From my earlier announcement piece:
Coding for Windows Phone doesn't have to have a PC-based SDK learning curve. You can have your own development learning curve right on the phone with Microsoft Research's TouchDevelop! There's still plenty of jargon and a hierarchy of modules to get to grips with, but in theory you can conceive of an application, code it, test it and submit it to the Windows Phone Store - all on the device itself.
Here's a summary of the changelog since the version originally featured:
- Unified editing and execution environment with a special Web App - you can edit and run your scripts on other devices in a browser, i.e. other operating systems can use your apps, after a fashion
- 'Pages and boxes' added to the UI options for your apps
- Support for OAuth v2.0, so your app can log into web services (e.g. Twitter)
- Support for NFC
- Support for the built-in speech engine of Windows Phone
- Direct exporting of your scripts as apps - submit them to Windows Store and Windows Phone Store
- Upload your own pictures and sounds to use them in your scripts
- Support for device accelerometer
- Support for device location
- Support for built-in maps
- Support for Windows Phone translation services
- Take screenshots, write comments, reply to comments, and 'compete' on leaderboards with other developers
- Synthesis: When you search for available commands, just say what you want to do, and TouchDevelop will try to write the script code for you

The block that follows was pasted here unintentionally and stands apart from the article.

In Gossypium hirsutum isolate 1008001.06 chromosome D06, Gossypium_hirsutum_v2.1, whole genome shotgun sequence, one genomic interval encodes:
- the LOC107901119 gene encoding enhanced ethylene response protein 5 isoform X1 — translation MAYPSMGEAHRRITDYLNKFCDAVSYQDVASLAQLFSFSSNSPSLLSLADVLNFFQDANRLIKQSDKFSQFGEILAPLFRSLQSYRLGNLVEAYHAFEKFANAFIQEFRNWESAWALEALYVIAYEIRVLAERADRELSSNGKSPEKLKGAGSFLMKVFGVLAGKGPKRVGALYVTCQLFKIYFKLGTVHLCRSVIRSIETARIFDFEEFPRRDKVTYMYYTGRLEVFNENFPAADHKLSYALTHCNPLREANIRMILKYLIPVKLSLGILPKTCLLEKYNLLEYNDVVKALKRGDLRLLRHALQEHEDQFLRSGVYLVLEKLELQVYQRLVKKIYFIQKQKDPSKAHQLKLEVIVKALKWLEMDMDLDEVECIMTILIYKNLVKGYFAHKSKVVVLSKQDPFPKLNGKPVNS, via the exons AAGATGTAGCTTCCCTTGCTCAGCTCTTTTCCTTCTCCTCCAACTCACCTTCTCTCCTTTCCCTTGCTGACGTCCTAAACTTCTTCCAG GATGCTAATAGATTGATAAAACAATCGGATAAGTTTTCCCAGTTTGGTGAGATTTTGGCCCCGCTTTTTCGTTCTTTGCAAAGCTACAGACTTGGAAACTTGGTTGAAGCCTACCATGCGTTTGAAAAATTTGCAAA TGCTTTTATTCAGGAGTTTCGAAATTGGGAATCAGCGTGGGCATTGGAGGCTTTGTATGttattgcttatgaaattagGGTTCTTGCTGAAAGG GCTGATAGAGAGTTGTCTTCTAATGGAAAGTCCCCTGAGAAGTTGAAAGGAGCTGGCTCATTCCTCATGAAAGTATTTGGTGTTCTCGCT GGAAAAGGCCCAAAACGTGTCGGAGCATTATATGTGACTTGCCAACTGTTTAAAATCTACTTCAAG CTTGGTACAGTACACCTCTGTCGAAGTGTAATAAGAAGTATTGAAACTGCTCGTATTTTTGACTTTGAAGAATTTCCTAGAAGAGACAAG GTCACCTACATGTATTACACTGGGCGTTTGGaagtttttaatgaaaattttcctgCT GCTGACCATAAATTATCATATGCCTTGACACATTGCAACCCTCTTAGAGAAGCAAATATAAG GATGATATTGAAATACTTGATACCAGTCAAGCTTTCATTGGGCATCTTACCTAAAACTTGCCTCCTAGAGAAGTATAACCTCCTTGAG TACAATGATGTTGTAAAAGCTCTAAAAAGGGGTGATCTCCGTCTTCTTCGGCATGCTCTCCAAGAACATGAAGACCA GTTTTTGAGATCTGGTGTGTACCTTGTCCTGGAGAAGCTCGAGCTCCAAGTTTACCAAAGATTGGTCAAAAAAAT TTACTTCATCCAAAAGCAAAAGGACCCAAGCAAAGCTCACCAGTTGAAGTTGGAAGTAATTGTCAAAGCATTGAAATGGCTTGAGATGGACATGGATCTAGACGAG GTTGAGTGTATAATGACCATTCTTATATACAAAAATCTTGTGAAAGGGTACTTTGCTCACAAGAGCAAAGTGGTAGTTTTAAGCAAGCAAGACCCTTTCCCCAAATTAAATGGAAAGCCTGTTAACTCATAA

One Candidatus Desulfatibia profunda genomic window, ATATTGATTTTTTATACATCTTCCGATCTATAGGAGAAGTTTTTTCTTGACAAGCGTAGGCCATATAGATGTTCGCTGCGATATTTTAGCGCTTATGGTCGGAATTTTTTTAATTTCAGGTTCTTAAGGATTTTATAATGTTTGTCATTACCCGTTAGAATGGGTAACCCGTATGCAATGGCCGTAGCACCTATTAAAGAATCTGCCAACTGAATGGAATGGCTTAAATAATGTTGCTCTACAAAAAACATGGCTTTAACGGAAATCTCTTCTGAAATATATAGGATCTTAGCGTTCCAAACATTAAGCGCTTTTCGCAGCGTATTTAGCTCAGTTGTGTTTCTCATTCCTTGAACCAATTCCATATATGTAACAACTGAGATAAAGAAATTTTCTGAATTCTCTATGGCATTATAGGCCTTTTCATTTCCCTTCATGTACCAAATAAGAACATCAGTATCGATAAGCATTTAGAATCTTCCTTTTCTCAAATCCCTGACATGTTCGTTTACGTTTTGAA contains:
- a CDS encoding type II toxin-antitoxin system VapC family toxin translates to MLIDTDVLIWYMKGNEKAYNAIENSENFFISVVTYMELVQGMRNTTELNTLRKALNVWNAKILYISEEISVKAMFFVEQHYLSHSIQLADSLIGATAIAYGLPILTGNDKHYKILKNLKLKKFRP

- Fast game and physics engine now included
- Support for Windows Phone live tiles
- Define custom structured data types, objects, tables
- Create your own code libraries.
So massive improvements then. You may get a sense from the list above (especially the first item) that TouchDevelop is expanding as much in the tablet and cross-platform space as much as it is in the Windows Phone world. Just to back this up, here's Microsoft's own new TouchDevelop demo video - blink and you'll miss something, it goes very fast!
It's true that applications created using TouchDevelop are never going to rival big commercial applications created in professional SDKs and coded in C++, but there's always room on any platform for 'casual' apps. Created purely because a user had an idea and wanted to make something.
You can get started by downloading and installing TouchDevelop from the Windows Phone Store. And don't forget to make use of the resources on TouchDevelop.com
Here are a few of the thousands of examples of TouchDevelop-created apps that are currently in the Windows Phone Store: